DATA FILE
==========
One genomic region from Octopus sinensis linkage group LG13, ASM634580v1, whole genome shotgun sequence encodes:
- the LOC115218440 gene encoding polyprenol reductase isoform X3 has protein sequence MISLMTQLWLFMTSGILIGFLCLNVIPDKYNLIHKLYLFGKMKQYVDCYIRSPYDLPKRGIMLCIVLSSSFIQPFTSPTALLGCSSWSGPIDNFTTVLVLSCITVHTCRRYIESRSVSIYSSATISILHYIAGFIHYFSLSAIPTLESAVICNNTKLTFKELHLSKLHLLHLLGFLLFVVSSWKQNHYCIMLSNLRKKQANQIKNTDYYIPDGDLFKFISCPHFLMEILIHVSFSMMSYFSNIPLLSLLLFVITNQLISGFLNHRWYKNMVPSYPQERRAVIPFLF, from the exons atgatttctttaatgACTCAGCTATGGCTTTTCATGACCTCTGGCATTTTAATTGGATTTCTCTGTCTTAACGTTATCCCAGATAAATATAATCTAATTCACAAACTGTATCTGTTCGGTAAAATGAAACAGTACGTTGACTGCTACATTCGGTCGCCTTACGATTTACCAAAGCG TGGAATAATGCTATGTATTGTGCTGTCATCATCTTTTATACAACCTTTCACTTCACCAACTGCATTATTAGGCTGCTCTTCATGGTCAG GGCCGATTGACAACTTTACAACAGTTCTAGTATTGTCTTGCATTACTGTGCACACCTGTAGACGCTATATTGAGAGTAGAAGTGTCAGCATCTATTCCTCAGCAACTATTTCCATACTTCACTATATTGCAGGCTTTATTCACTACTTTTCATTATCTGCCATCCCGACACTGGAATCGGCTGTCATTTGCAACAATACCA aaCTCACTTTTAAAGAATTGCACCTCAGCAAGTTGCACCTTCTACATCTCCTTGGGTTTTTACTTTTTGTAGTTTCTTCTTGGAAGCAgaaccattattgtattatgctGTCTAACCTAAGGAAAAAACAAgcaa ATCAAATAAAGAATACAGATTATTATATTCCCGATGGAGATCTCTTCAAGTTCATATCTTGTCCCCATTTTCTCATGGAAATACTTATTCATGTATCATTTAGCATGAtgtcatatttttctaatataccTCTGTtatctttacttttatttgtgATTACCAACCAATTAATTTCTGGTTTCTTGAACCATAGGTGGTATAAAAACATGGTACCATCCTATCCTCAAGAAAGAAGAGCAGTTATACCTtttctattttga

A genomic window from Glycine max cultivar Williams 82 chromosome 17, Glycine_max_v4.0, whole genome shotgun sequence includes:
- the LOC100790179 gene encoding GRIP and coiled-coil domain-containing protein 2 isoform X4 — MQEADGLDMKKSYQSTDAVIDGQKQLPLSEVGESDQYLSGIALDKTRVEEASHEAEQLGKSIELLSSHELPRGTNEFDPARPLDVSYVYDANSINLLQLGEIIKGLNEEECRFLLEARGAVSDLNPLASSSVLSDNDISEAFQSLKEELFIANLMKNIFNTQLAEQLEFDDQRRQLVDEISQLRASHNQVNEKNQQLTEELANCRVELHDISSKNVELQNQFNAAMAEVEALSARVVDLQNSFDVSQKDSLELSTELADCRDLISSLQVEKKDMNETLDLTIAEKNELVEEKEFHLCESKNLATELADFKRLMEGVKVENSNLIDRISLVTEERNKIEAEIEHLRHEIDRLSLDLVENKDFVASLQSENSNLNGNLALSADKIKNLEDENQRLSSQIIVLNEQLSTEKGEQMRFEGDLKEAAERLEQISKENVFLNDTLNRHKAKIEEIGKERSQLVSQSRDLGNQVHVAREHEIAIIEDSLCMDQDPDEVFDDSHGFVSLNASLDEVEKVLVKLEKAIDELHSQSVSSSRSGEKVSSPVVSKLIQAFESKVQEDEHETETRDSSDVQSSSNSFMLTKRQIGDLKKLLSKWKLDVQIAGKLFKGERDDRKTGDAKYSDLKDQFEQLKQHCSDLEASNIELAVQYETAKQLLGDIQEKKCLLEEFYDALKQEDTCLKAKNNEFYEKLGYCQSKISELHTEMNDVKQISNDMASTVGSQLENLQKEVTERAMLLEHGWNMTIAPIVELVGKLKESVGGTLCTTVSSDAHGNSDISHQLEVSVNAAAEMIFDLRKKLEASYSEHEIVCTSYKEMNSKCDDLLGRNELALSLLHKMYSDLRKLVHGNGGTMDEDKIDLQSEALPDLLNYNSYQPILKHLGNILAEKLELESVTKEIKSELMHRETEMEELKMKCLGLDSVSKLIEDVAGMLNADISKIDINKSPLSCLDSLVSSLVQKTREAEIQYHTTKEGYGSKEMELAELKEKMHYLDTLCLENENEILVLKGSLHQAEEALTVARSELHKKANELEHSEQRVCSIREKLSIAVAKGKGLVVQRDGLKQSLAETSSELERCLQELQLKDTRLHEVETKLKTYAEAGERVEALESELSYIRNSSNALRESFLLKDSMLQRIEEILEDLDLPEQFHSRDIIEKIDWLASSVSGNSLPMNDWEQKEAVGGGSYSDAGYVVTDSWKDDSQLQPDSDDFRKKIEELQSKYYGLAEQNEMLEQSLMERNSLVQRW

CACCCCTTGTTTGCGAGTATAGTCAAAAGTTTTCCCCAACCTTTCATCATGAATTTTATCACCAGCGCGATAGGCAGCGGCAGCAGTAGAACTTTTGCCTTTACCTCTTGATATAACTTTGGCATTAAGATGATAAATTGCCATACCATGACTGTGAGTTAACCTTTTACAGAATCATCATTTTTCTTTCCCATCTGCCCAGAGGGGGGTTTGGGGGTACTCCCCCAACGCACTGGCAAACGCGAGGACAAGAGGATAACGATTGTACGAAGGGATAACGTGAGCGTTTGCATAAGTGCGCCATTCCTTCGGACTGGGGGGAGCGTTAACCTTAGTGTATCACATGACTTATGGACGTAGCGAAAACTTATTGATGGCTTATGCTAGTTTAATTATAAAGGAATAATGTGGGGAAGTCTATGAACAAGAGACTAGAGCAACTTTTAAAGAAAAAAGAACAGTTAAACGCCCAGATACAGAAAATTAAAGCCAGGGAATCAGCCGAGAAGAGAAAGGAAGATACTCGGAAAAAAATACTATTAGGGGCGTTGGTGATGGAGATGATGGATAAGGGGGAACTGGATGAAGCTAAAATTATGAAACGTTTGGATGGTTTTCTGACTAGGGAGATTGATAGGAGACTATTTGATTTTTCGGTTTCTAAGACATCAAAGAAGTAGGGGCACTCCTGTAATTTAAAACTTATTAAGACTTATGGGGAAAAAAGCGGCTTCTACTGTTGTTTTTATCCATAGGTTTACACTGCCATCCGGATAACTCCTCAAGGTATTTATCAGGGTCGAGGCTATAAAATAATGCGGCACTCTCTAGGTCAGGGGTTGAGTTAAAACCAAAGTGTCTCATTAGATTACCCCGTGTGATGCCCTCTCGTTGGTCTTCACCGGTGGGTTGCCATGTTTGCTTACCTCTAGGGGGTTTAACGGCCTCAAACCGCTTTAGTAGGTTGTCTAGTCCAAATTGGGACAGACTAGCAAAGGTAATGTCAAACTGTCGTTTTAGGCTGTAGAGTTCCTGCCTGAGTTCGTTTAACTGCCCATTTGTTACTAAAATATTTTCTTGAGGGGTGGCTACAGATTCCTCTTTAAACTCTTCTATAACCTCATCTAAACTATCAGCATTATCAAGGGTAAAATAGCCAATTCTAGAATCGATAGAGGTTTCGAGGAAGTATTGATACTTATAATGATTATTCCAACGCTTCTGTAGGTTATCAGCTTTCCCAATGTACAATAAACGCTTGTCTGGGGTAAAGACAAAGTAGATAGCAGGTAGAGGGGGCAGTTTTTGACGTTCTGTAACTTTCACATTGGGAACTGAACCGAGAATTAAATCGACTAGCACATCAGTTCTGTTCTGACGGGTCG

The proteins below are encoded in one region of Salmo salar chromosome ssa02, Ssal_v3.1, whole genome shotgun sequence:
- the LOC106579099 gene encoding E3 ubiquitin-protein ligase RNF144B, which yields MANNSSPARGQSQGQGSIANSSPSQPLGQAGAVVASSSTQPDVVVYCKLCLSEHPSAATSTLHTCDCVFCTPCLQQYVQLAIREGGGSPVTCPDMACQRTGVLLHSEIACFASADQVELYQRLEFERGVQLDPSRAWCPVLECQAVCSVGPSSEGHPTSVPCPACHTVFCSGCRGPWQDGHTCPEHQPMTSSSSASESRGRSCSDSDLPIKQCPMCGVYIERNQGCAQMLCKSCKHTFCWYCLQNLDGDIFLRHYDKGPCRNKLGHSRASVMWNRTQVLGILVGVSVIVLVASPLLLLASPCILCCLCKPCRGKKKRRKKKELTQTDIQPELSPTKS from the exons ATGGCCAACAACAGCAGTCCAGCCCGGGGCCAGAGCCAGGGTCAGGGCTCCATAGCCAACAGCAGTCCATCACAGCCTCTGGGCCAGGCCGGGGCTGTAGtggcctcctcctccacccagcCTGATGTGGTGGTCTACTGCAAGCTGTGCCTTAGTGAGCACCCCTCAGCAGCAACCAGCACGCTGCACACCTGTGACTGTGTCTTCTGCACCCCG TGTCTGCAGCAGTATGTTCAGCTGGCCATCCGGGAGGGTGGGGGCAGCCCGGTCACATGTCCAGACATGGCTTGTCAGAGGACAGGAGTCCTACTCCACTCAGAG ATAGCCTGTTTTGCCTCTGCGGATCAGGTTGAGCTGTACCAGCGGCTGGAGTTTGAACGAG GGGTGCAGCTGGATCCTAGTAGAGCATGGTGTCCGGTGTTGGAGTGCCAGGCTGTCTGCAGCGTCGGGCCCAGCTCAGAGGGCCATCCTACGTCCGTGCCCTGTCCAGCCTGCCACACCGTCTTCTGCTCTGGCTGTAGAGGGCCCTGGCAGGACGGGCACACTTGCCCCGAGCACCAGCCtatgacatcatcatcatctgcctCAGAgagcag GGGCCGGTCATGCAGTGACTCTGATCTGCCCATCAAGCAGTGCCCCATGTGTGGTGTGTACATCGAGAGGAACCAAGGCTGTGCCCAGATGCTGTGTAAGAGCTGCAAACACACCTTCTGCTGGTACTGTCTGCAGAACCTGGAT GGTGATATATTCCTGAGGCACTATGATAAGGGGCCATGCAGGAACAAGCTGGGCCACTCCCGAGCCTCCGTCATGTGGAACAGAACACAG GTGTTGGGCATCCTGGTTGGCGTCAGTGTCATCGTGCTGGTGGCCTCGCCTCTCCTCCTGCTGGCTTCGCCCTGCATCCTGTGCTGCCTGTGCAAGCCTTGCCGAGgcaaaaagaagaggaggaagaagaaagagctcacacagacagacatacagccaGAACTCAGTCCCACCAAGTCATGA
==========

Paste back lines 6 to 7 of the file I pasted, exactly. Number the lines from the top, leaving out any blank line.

The proteins below are encoded in one region of Salmo salar chromosome ssa02, Ssal_v3.1, whole genome shotgun sequence:
- the LOC106579099 gene encoding E3 ubiquitin-protein ligase RNF144B, which yields MANNSSPARGQSQGQGSIANSSPSQPLGQAGAVVASSSTQPDVVVYCKLCLSEHPSAATSTLHTCDCVFCTPCLQQYVQLAIREGGGSPVTCPDMACQRTGVLLHSEIACFASADQVELYQRLEFERGVQLDPSRAWCPVLECQAVCSVGPSSEGHPTSVPCPACHTVFCSGCRGPWQDGHTCPEHQPMTSSSSASESRGRSCSDSDLPIKQCPMCGVYIERNQGCAQMLCKSCKHTFCWYCLQNLDGDIFLRHYDKGPCRNKLGHSRASVMWNRTQVLGILVGVSVIVLVASPLLLLASPCILCCLCKPCRGKKKRRKKKELTQTDIQPELSPTKS from the exons ATGGCCAACAACAGCAGTCCAGCCCGGGGCCAGAGCCAGGGTCAGGGCTCCATAGCCAACAGCAGTCCATCACAGCCTCTGGGCCAGGCCGGGGCTGTAGtggcctcctcctccacccagcCTGATGTGGTGGTCTACTGCAAGCTGTGCCTTAGTGAGCACCCCTCAGCAGCAACCAGCACGCTGCACACCTGTGACTGTGTCTTCTGCACCCCG TGTCTGCAGCAGTATGTTCAGCTGGCCATCCGGGAGGGTGGGGGCAGCCCGGTCACATGTCCAGACATGGCTTGTCAGAGGACAGGAGTCCTACTCCACTCAGAG ATAGCCTGTTTTGCCTCTGCGGATCAGGTTGAGCTGTACCAGCGGCTGGAGTTTGAACGAG GGGTGCAGCTGGATCCTAGTAGAGCATGGTGTCCGGTGTTGGAGTGCCAGGCTGTCTGCAGCGTCGGGCCCAGCTCAGAGGGCCATCCTACGTCCGTGCCCTGTCCAGCCTGCCACACCGTCTTCTGCTCTGGCTGTAGAGGGCCCTGGCAGGACGGGCACACTTGCCCCGAGCACCAGCCtatgacatcatcatcatctgcctCAGAgagcag GGGCCGGTCATGCAGTGACTCTGATCTGCCCATCAAGCAGTGCCCCATGTGTGGTGTGTACATCGAGAGGAACCAAGGCTGTGCCCAGATGCTGTGTAAGAGCTGCAAACACACCTTCTGCTGGTACTGTCTGCAGAACCTGGAT GGTGATATATTCCTGAGGCACTATGATAAGGGGCCATGCAGGAACAAGCTGGGCCACTCCCGAGCCTCCGTCATGTGGAACAGAACACAG GTGTTGGGCATCCTGGTTGGCGTCAGTGTCATCGTGCTGGTGGCCTCGCCTCTCCTCCTGCTGGCTTCGCCCTGCATCCTGTGCTGCCTGTGCAAGCCTTGCCGAGgcaaaaagaagaggaggaagaagaaagagctcacacagacagacatacagccaGAACTCAGTCCCACCAAGTCATGA